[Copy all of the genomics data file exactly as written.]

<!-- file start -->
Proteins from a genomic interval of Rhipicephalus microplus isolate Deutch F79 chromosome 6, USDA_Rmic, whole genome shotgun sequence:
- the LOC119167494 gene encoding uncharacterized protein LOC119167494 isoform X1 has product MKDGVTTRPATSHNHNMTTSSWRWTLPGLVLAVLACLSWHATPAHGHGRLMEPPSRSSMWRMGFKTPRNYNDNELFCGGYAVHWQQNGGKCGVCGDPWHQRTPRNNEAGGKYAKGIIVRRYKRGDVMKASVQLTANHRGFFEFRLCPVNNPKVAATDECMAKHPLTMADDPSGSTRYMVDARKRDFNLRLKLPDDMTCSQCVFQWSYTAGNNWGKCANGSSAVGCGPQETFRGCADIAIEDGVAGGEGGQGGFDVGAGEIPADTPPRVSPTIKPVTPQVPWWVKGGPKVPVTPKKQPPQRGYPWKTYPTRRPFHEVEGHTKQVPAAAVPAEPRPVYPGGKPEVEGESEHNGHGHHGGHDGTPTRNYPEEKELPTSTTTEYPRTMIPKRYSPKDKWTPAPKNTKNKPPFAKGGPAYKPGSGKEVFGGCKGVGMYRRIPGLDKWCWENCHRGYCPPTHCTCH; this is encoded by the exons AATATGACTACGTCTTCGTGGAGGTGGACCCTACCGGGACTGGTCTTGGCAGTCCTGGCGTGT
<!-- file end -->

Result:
Proteins from a genomic interval of Rhipicephalus microplus isolate Deutch F79 chromosome 6, USDA_Rmic, whole genome shotgun sequence:
- the LOC119167494 gene encoding uncharacterized protein LOC119167494 isoform X1 has product MKDGVTTRPATSHNHNMTTSSWRWTLPGLVLAVLACLSWHATPAHGHGRLMEPPSRSSMWRMGFKTPRNYNDNELFCGGYAVHWQQNGGKCGVCGDPWHQRTPRNNEAGGKYAKGIIVRRYKRGDVMKASVQLTANHRGFFEFRLCPVNNPKVAATDECMAKHPLTMADDPSGSTRYMVDARKRDFNLRLKLPDDMTCSQCVFQWSYTAGNNWGKCANGSSAVGCGPQETFRGCADIAIEDGVAGGEGGQGGFDVGAGEIPADTPPRVSPTIKPVTPQVPWWVKGGPKVPVTPKKQPPQRGYPWKTYPTRRPFHEVEGHTKQVPAAAVPAEPRPVYPGGKPEVEGESEHNGHGHHGGHDGTPTRNYPEEKELPTSTTTEYPRTMIPKRYSPKDKWTPAPKNTKNKPPFAKGGPAYKPGSGKEVFGGCKGVGMYRRIPGLDKWCWENCHRGYCPPTHCTCH; this is encoded by the exons AATATGACTACGTCTTCGTGGAGGTGGACCCTACCGGGACTGGTCTTGGCAGTCCTGGCGTGT